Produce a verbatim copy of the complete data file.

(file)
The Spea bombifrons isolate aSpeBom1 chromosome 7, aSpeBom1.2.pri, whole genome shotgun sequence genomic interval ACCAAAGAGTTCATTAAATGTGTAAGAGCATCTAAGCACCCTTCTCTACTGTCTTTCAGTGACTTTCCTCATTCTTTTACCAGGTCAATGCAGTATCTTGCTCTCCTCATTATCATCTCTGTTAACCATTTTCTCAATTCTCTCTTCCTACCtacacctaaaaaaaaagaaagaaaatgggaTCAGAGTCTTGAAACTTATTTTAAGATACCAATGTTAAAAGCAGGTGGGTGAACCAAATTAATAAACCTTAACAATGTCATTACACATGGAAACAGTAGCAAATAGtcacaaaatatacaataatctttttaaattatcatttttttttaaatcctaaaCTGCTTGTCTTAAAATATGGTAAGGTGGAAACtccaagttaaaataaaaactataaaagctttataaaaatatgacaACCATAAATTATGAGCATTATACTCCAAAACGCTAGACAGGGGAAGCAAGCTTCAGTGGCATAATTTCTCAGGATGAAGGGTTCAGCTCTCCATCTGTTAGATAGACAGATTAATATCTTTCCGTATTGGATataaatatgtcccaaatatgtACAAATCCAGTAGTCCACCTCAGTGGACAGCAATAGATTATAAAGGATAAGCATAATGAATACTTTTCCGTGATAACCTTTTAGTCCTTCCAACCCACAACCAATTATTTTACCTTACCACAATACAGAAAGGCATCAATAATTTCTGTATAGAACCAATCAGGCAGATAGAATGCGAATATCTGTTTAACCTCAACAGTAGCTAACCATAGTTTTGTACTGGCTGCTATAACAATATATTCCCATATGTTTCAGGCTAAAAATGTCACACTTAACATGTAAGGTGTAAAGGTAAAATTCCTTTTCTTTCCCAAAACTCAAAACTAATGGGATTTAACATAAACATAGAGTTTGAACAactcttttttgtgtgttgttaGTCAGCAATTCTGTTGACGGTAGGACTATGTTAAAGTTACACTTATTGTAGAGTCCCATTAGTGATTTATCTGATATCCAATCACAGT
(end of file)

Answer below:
The Spea bombifrons isolate aSpeBom1 chromosome 7, aSpeBom1.2.pri, whole genome shotgun sequence genomic interval ACCAAAGAGTTCATTAAATGTGTAAGAGCATCTAAGCACCCTTCTCTACTGTCTTTCAGTGACTTTCCTCATTCTTTTACCAGGTCAATGCAGTATCTTGCTCTCCTCATTATCATCTCTGTTAACCATTTTCTCAATTCTCTCTTCCTACCtacacctaaaaaaaaagaaagaaaatgggaTCAGAGTCTTGAAACTTATTTTAAGATACCAATGTTAAAAGCAGGTGGGTGAACCAAATTAATAAACCTTAACAATGTCATTACACATGGAAACAGTAGCAAATAGtcacaaaatatacaataatctttttaaattatcatttttttttaaatcctaaaCTGCTTGTCTTAAAATATGGTAAGGTGGAAACtccaagttaaaataaaaactataaaagctttataaaaatatgacaACCATAAATTATGAGCATTATACTCCAAAACGCTAGACAGGGGAAGCAAGCTTCAGTGGCATAATTTCTCAGGATGAAGGGTTCAGCTCTCCATCTGTTAGATAGACAGATTAATATCTTTCCGTATTGGATataaatatgtcccaaatatgtACAAATCCAGTAGTCCACCTCAGTGGACAGCAATAGATTATAAAGGATAAGCATAATGAATACTTTTCCGTGATAACCTTTTAGTCCTTCCAACCCACAACCAATTATTTTACCTTACCACAATACAGAAAGGCATCAATAATTTCTGTATAGAACCAATCAGGCAGATAGAATGCGAATATCTGTTTAACCTCAACAGTAGCTAACCATAGTTTTGTACTGGCTGCTATAACAATATATTCCCATATGTTTCAGGCTAAAAATGTCACACTTAACATGTAAGGTGTAAAGGTAAAATTCCTTTTCTTTCCCAAAACTCAAAACTAATGGGATTTAACATAAACATAGAGTTTGAACAactcttttttgtgtgttgttaGTCAGCAATTCTGTTGACGGTAGGACTATGTTAAAGTTACACTTATTGTAGAGTCCCATTAGTGATTTATCTGATATCCAATCACAGT